Rate at which red blood cells precipitate in a period of 1 hour when anti-coagulated blood is allowed to stand. Rough measure of abnormal acute phase proteins and immunoglobulins. Nonspecific indicator of tissue damage and inflammation.
ESR elevated in _
anemia, endocarditis, kidney disease, osteomyelitis, pregnancy, and many others.
Produced in the liver and is present in circulation at low levels normally. Involved in the promotion of the immune system through the activation of the complement cascade.
CRP elevated in _
bacterial infections, inflammation conditions, acute rheumatic fever, acute rheumatoid arthritis, inflammatory bowel disease, and others.
Synovial fluid changes in acute infectious arthritis
Change in color to more yellow
May be hemorrhagic (d/t virulence factors of infectious agent) --> blood in synovial fluid (red)
Sxs Acute Infectious Arthritis
Range of motion restriction (single joint)
Synovial fluid analysis and culture
Positive blood cultures
Staph aureus tree
Only Glucose Oxidizer
Only Glucose Oxidizer
Neisseria gonorrhoeae tree
Only Glucose Oxidizer
N. gonorrhoeae like to be in _____ cells
Staph aureus virulence factors
protein A, coagulase, hemolysins, leukocidins, hyaluronidase, staphylokinase, lipase.
N. gonorrhoeae virulence factors
Specialized pili – allows attachment to mucosal surface, antigenic variation to evade host defenses, prevents phagocytosis.
Acute - weight loss, fatigue, fever, localized warmth, erythema, tenderness. May form subcutaneous abcesses which drain spontaneously through skin. Chronic - intermittent bone pain, tenderness, draining sinuses.
Abx, surgery to remove abcesses, potential spinal instability or necrotic bone.
Osteomyelitis --> _________ in bone
Osteomyelitis - differential
Skin infections may be deep seated with an abscess, or mainly cellulitis (superficial redness and warmth).
Gas gangrene would have crepitance on palpation due to the presence of gas.
Skin cancers may manifest with similar lesions, but usually in older individuals.
Sarcomas may manifest with skin or soft-tissue lesions.
TB classically causes osteomyelitis of the vertebrae, called Pott disease, although other areas may be seen; overlying cellulitis is uncommon in such cases.
S. aureus is the most common cause of skin and soft-tissue infections.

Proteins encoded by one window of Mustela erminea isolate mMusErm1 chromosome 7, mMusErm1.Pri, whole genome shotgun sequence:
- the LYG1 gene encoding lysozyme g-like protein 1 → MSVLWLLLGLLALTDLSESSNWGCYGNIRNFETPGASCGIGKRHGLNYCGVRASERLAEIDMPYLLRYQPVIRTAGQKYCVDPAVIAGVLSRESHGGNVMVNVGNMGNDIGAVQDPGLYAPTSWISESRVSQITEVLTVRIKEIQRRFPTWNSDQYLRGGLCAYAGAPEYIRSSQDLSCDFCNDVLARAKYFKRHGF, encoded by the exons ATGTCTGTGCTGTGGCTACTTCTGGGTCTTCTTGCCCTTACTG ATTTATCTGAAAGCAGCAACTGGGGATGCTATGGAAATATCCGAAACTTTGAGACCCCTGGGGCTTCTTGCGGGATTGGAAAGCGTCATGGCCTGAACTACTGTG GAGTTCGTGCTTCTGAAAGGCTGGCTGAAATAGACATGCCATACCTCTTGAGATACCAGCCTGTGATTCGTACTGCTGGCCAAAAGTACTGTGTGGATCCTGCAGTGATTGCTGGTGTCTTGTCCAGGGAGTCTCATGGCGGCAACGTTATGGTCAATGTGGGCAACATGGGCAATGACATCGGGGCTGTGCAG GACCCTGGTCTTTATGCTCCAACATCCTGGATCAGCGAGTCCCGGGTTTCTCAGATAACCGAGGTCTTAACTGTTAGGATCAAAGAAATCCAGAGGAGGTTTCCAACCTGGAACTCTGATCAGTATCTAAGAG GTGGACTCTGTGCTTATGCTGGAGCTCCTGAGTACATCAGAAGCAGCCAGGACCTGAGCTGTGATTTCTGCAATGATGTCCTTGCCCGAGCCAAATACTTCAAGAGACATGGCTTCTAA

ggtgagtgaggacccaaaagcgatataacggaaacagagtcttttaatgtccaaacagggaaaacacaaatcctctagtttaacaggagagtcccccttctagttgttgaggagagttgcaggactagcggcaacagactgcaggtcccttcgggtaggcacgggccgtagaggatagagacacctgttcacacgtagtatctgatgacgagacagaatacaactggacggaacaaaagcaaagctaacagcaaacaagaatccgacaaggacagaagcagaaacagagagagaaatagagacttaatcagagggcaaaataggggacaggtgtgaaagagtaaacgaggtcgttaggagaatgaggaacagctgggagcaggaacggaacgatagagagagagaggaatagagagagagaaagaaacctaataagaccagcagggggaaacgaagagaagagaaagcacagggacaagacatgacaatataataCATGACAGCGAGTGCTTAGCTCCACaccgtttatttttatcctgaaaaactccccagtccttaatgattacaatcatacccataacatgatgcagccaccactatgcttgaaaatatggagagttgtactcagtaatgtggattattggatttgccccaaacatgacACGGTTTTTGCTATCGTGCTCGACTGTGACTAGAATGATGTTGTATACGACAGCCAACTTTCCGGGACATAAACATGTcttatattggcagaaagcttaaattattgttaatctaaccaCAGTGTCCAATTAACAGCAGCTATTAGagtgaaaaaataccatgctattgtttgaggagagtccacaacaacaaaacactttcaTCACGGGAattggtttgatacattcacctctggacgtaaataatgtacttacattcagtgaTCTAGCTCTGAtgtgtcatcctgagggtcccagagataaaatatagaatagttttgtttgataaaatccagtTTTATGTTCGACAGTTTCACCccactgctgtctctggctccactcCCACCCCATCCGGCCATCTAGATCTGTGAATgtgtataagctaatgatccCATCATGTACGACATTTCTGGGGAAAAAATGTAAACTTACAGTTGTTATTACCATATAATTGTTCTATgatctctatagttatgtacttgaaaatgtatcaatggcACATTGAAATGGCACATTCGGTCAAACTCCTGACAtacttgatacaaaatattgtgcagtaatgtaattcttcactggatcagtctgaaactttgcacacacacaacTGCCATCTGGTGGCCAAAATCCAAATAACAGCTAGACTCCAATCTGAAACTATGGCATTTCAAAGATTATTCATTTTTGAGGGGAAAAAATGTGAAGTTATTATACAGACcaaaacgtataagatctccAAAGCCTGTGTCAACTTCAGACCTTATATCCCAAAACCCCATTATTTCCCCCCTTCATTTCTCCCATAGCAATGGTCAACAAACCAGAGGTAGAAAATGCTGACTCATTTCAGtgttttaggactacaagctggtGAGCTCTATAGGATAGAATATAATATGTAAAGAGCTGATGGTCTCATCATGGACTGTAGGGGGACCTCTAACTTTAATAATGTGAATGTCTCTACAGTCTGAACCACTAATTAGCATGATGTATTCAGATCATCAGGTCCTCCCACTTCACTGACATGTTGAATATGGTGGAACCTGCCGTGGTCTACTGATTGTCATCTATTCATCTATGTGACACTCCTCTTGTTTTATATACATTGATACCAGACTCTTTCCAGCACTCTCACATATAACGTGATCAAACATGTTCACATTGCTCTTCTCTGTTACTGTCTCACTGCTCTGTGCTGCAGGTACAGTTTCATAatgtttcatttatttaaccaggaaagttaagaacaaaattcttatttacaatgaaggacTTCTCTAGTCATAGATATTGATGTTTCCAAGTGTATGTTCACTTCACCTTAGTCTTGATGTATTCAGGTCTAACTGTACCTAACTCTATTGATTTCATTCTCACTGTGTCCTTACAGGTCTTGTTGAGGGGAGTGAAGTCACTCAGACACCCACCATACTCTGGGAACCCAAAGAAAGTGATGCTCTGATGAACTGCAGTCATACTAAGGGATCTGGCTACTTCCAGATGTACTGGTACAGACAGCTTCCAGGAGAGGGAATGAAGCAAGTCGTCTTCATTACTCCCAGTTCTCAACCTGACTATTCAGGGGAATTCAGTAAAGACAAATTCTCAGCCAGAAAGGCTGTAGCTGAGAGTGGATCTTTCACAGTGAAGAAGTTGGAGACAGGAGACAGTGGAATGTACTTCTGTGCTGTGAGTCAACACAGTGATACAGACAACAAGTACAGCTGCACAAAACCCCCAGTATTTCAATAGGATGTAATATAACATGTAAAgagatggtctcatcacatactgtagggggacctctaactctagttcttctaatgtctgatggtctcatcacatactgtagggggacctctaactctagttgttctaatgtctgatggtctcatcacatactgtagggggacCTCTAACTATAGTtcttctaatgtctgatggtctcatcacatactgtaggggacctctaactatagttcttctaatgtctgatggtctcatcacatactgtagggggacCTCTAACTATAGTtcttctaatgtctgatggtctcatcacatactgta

TB causes __________ (often as losing control of ds)
Osteomyelitis (also encephalitis) - but usually vertebrae (Pott disease)
Most common cause of skin/soft-tissue infection --> osteomyelitis
Where get Pasteurella multocida?
Cat bite (normalized flora)
Salmonella typhii tree
Salmonella typhii and osteomyelitis predisposing factor
Sickle cell anemia - Salmonella super invasive but normal blood cell people could typically clear quickly, but sickle cell --> lack of complement
Alternative --> C3 catalyzes own breakdown on cell surface into C3b which goes into bloodstream – start to bind stuff – target S. typhii
Sickle Cell – complement receptor localizes in pocket of RBC before pathogen bound (trapped)
Pasteurella multocida tree
Salmonella, Sicke Cell and osteomyelitis
combination of expanded marrow in sickle cell patients together with high oxygen demand and sluggish circulation means that bone is vulnerable to infarction.
Infarcted areas act as loci for infection.
Gut devitalization due to intravascular sickling leads to an increased incidence of invasion and bacteremia.
Sickle cell patients have reduced bactericidal and opsonic activity against Salmonella and an abnormality in the alternative pathway of complement activation.
C. perfringens tree
Myositis causative agents
C. perfringens, Staph aureus, coxsackievirus A and B, Dengue Fever virus, Taenia solium, Trichinella spiralis
ssRNA (+), Group IV
Coxsackievirus A and B
Coxsackievirus A and B tree
ssRNA (+), Group IV
ssRNA (+), Group IV
Dengue Fever Virus (Flavivirus)
Dengue Fever Virus tree
ssRNA (+), Group IV
Transmitted by ingestion
Intestinal and tissue infection
Taenia solium tree
Transmitted by ingestion
Intestinal and tissue infection
Transmitted by ingestion
Trichinella spiralis tree